Fire Brigades Union welcomes Jeffrey Donaldson concerns over funding

The Fire Brigades Union has welcomed a warning from DUP MP Jeffrey Donaldson that cuts to the fire service leave him “concerned” about its ability to respond to a major emergency.

Monday, 4th November 2019, 6:45 am
Funding for the NI Fire and Rescue Service has fallen from £81.6m in 2011/12 to £74.1m this year

Sir Jeffrey said the Northern Ireland Fire and Rescue Service (NIFRS) has had its budget cut from £81.6 million in the 2011/12 financial year to just £74.1 million this year, despite the population increase over the past decade.

He was speaking after a report on the Grenfell Tower tragedy in London in 2017, when 72 people died following a fire.

“None of us wants to see that kind of situation, but the cuts in the Northern Ireland Fire and Rescue Service leave me concerned, as a public representative, about its capacity to respond to that kind of emergency situation,” the DUP MP said.

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Further concerns were also raised by DUP MPs Gavin Robinsn and Jim Shannon.

The Fire Brigades Union said in a statement to the News Letter that it “greatly appreciates” those comments.

David Nichol, regional official, added: “The impacts of the budgetary shortfall are being felt across the service at every level.

“On-call firefighters are being asked to do more, and second pumps in a number of on-call stations such as Castlederg are being considered for downgrading.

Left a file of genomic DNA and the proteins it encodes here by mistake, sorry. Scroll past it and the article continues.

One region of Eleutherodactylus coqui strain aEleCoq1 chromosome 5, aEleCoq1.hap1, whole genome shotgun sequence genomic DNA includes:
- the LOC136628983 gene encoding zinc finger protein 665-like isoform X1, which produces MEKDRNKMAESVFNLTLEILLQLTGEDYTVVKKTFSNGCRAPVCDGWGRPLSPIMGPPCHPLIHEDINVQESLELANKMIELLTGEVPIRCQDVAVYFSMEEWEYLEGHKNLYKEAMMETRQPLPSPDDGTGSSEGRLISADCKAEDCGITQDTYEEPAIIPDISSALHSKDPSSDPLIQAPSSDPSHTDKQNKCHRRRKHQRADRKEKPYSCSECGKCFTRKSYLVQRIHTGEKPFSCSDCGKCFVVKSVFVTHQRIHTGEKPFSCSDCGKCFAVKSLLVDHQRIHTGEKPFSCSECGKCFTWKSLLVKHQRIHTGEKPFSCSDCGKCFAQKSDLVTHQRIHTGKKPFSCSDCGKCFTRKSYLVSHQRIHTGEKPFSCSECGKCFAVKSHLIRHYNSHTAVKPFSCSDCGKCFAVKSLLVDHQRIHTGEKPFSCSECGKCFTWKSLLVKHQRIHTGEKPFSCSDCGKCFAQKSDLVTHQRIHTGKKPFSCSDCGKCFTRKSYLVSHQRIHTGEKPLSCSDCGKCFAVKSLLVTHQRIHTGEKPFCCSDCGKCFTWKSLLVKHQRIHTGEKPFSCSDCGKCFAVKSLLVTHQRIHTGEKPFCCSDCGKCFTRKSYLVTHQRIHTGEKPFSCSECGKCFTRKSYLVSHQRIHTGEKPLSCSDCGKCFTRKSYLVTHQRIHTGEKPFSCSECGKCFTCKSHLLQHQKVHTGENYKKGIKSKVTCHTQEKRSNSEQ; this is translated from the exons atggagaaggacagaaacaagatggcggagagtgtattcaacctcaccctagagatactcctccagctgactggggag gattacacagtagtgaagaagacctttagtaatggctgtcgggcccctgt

“Downgrading these stations to single pumps would undoubtedly make the public and firefighters less safe.

“I find it shocking that some of the safety critical day courses for on-call firefighters are under review as a possible means for saving money. They are called safety critical for a reason – they were introduced following lessons learned from tragic events and serious incidents.”

Mr Nichol continued: “In towns and cities across Northern Ireland whole-time firefighters have seen reductions in personnel that have led to increases to delayed response times.

“For example aerial appliances are now no longer primary crewed. This means that the trained personnel would have to leave the fire ground to go back to the station to collect the appliance. This time delay is unacceptable, this appliance should and must be immediately available when required.

“The public and firefighters of Northern Ireland deserve a properly funded service. Lessons must be learnt from tragic events such as Grenfell and we have a duty to ensure that we improve rather than diminish our capacity.

“It is also worth noting that the plans for improvement to fire cover across Northern Ireland have been shelved due to the budget shortfall and indeed what was existing has been cut. The Fire Brigades Union is committed to fight the cuts.”

Richard Pengelly, permanent secretary of the Department of Health, which funds the fire service, spoke last month about “intense” pressure on budgets.

Health trusts are facing a £20m deficit and unions are planning industrial action over pay.

He said: “The department has to live within its budget. We simply don’t have the money to do everything we are being asked to do.”